By Colin Curits
As each quarter rolls to a close and the stress of choosing new classes grows, the nightmarish situation of class enrollment reminds students of the struggle in seeing planned classes slowly fill up. Despite this conflict, the student population must remember that UCLA student-athletes get the first pick for every large and important choice that is made throughout the year. From choosing classes to selecting the best dorm rooms, there is no doubt that athletes indeed get the first-class ticket at our school. At the same time, students who support our teams must experience many seasons disregarded as “growing pains,” with unexpected losses and difficulty finding harmony between the coaches and teams. However, the question remains as to why athletes on underperforming teams should be treated like royalty while students ultimately suffer the academic and financial consequences.
UCLA students most directly experience this inequity by the financial burden that underperforming teams create for the University. Money-making teams like football and basketball that fail to generate excitement from the student body result in empty seats and low return on advertising and marketing investments. This idea most clearly manifested itself with the news that UCLA Athletics finished the 2019 fiscal year with a nearly $19,000,000 deficit. This was primarily because UCLA prematurely terminated the previous football and basketball coaches and increased spending in both teams. Such a shortcoming will ultimately result in the athletic department seeing a bailout from the University, possibly diverting funds that would have otherwise more directly impacted the student population. Although the bailout will not fiscally endanger UCLA, it creates a sense of injustice among the student population when, during the COVID-19 pandemic, many students are unable to receive Bruin Tech Grants or CARES Act funding of more than $200. Conversely, the University spends millions on Athletics with no questions asked.
Perhaps the University can relieve non-student-athletes’ angst for underperforming teams by allowing student-athletes a fixed number of benefits per year to be applied as athletes see fit. One such approach to this issue would be to adopt a system in which athletes have a set number of “priority passes” that they can use on things like housing or enrollment. If an athlete needs to pick a certain course because of a practice conflict, they can use a priority pass on that specific class to ensure a spot. This bypasses the tension created by the current system, whereby athletes pick all of their classes before the rest of the student population, even though they may not always need the priority slot that is granted to them. For example, if each athlete is granted eight priority passes a year, they could spend those passes on priority housing, classes, or parking, which would each have a certain “cost” associated with them. Such a system allows athletes priority in cases where they need it for possible conflicts without the carte-blanche that they currently receive from the University. This strategy could also be expanded to allow coaches the ability to grant athletes more priority passes than their original allotment through excellent player performance or winning a championship. All of these actions would ensure a fair distribution of priority spots to athletes while encouraging team members to strive for success.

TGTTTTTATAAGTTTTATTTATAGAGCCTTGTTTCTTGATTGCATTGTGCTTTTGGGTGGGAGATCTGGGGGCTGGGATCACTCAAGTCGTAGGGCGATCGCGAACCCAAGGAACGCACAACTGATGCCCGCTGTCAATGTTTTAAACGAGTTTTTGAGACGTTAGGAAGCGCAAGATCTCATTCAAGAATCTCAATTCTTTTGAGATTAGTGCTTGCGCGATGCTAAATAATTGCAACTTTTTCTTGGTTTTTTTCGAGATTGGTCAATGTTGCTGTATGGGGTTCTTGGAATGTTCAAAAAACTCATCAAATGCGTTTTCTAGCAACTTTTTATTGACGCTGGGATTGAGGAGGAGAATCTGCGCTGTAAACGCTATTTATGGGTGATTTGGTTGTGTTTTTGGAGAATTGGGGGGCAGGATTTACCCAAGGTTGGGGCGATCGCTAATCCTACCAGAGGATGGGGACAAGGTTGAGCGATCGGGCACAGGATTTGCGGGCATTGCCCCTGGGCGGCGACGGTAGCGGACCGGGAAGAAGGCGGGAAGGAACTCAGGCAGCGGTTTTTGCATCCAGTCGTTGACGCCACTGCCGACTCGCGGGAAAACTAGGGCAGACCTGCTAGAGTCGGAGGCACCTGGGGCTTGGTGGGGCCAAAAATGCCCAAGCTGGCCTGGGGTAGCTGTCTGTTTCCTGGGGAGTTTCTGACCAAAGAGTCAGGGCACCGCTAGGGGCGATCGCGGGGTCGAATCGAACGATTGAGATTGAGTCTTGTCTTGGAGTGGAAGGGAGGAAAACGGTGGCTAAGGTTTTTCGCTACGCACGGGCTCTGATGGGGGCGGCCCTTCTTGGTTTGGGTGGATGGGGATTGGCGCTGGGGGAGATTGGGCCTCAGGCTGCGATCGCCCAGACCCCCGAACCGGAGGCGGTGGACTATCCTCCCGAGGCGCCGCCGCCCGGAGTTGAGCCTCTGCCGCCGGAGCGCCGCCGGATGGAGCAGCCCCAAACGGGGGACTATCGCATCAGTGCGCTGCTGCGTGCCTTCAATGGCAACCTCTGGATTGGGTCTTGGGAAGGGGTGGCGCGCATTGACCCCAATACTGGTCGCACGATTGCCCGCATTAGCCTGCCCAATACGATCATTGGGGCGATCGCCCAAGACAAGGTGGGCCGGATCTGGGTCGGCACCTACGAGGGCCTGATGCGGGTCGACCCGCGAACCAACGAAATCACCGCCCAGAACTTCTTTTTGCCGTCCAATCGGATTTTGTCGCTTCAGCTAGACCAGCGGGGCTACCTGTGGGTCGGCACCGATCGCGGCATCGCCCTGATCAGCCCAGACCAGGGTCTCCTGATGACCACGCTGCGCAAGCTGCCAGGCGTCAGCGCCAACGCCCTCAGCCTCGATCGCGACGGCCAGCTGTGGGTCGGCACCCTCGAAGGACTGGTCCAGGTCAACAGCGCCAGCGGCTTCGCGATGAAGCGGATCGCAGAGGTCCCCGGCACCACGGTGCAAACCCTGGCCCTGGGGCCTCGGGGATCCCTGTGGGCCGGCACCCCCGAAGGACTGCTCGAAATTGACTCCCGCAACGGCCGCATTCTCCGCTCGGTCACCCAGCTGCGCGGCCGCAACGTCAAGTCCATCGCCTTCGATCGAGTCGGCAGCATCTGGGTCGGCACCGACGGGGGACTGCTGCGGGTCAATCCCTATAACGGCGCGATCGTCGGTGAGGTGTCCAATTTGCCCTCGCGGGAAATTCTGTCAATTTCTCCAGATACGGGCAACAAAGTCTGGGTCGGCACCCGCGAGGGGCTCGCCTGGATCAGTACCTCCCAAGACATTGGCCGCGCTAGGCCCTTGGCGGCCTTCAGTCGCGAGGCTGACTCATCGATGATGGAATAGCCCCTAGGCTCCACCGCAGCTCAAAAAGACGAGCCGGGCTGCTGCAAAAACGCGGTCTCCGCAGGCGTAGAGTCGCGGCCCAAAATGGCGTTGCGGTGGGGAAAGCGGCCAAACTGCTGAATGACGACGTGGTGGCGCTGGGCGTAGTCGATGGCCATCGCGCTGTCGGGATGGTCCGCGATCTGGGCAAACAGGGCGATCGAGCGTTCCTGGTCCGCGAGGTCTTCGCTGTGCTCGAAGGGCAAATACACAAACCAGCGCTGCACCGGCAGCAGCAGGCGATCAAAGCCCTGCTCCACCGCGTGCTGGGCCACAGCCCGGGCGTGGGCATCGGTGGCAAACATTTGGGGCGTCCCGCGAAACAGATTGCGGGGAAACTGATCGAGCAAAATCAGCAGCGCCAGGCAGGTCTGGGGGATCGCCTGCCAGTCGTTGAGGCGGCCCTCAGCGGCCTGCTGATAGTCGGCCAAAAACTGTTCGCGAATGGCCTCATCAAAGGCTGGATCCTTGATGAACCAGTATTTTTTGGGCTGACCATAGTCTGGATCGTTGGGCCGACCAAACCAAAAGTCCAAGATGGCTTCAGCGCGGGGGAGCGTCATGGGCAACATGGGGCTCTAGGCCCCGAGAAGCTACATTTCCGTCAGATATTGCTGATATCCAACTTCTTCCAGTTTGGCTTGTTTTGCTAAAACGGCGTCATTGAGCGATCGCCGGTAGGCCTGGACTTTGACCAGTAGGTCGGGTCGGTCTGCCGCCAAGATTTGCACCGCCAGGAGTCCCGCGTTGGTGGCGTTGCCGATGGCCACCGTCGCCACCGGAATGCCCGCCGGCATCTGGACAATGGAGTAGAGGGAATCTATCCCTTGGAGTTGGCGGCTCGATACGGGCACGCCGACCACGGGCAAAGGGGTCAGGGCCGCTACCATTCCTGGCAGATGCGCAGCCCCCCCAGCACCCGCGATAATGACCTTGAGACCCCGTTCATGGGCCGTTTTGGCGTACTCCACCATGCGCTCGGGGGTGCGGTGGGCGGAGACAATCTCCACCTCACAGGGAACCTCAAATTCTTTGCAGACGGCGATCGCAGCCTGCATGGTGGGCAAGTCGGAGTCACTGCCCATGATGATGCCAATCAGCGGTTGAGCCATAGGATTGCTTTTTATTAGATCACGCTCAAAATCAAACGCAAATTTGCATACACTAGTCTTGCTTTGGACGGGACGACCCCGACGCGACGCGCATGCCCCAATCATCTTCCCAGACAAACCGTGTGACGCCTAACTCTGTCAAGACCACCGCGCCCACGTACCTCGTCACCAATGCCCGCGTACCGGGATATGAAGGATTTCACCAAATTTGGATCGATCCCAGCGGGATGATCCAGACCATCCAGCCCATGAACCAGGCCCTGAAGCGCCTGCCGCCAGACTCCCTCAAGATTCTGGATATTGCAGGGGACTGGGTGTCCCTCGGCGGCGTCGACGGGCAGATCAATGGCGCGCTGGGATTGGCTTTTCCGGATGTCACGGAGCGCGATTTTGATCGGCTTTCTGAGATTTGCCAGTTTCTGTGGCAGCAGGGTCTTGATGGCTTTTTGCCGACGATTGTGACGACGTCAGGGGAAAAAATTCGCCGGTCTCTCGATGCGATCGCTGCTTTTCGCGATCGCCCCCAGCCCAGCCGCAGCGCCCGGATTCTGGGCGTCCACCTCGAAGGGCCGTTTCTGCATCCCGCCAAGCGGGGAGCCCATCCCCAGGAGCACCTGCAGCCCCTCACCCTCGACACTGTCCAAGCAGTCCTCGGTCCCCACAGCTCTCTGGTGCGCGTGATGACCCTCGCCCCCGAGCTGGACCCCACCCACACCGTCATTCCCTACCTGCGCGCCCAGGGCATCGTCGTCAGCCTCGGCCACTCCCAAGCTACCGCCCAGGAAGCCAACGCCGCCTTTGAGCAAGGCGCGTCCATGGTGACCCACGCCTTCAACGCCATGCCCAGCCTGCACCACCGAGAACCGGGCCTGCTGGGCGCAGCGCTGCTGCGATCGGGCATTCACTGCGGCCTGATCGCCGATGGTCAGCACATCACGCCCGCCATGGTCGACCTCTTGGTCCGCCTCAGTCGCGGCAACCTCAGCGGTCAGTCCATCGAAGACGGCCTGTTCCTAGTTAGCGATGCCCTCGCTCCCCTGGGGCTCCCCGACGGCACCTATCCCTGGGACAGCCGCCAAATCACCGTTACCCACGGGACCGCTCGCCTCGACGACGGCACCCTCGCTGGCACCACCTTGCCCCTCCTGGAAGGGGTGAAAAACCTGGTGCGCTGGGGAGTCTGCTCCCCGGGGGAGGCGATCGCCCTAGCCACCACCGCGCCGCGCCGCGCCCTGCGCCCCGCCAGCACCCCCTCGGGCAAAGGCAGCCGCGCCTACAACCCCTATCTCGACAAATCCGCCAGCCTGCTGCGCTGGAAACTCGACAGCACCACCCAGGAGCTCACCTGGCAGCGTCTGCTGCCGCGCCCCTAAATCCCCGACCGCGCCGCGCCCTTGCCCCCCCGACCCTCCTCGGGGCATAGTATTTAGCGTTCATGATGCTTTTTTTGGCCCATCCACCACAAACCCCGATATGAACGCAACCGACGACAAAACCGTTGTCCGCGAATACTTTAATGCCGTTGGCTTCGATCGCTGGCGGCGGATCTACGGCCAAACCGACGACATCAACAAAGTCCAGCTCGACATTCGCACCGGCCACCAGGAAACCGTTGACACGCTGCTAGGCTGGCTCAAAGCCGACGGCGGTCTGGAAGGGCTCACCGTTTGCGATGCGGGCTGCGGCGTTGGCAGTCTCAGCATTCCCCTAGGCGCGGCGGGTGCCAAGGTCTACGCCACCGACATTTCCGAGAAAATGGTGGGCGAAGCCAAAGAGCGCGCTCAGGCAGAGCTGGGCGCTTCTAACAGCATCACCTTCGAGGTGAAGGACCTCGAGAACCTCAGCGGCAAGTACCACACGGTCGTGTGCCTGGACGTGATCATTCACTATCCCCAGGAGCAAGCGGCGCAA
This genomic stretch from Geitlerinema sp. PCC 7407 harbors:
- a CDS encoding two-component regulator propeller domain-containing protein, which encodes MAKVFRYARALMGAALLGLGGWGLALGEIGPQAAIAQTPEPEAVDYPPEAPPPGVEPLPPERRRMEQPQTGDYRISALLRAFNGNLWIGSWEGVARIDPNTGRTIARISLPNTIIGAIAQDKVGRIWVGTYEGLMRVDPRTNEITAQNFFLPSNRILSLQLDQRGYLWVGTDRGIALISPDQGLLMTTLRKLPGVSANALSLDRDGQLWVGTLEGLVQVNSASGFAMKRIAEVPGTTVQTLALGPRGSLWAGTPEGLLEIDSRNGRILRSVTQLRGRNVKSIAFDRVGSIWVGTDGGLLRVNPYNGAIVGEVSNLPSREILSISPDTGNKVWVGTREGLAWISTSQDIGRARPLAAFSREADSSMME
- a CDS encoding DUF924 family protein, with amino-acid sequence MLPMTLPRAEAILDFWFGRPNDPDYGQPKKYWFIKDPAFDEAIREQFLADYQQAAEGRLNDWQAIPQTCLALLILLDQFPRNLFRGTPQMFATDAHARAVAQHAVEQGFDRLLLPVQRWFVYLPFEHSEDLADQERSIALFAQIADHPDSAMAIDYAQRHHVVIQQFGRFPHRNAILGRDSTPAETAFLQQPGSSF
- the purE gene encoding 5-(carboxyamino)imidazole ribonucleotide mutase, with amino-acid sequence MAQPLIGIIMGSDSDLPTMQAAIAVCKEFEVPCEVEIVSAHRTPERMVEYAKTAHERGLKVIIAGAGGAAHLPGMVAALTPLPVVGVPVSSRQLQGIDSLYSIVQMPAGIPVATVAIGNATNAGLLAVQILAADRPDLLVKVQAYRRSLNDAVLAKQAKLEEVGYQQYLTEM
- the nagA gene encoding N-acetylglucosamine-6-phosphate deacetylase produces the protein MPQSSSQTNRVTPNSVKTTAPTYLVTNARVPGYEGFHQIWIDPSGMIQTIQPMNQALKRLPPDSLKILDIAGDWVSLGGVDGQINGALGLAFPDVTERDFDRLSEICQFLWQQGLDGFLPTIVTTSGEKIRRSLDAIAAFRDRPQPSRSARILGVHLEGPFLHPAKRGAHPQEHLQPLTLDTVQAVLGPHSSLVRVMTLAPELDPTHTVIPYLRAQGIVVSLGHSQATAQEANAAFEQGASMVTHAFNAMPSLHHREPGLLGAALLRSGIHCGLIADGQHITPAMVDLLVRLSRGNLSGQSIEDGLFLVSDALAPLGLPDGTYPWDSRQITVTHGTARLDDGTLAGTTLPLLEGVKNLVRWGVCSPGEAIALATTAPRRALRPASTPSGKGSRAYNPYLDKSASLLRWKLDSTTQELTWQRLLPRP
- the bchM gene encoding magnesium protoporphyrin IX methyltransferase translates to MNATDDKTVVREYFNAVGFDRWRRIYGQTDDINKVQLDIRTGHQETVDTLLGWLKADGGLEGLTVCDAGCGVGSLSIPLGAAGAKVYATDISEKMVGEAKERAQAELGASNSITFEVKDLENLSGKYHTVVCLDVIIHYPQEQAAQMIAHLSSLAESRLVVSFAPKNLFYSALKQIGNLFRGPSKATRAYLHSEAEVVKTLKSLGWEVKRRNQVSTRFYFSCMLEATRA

Some may argue that the retraction of student-athlete benefits would deter athletes from coming to UCLA. However, athletes oftentimes do not need the class priority that is granted to them. This notion is especially true for upper-division courses, which don’t often reach full enrollment and therefore eliminate the need for athlete priority. Alternatively, a popular GE course like Scandanavian 50 fills up within hours of athlete enrollment. Not only does this feed the unhealthy stereotype that student-athletes pick easier course loads, but it also unfairly blocks other students from the opportunity to take that class.
Furthermore, there is a pervasive notion that athletes need to pick classes first because they have a scheduled practice time during the day. Coaches require specified times so that the majority of the team can be dedicated to practice. In such a scenario, it makes the most sense to hold practice during non-school hours. UCLA club sports do not practice during class hours, and even though the stakes are higher for our D-1 sports, education must always be the priority for students. At a university with chaotic enrollment, this dichotomy between practice and education ultimately reduces the position of the student-athlete to an athlete-student.
It is necessary that the university take action to combat the growing tension between athlete priorities in enrollment and the sidelined general student population. Implementing policies that would allow a fixed number of priority credits per athlete in a year would greatly reduce stress on class enrollment, especially for impacted classes and popular general education requirements. When athletes take a third of the spots in a popular GE before the majority of the student population enrolls, what does this really say about the intentions of UCLA? The university must take action to allow for more lenient practice times, which will open enrollment priorities to additional students. Such changes will create a friendly, competitive environment for athletes to grow within a team while prioritizing the necessities of the student body as a whole.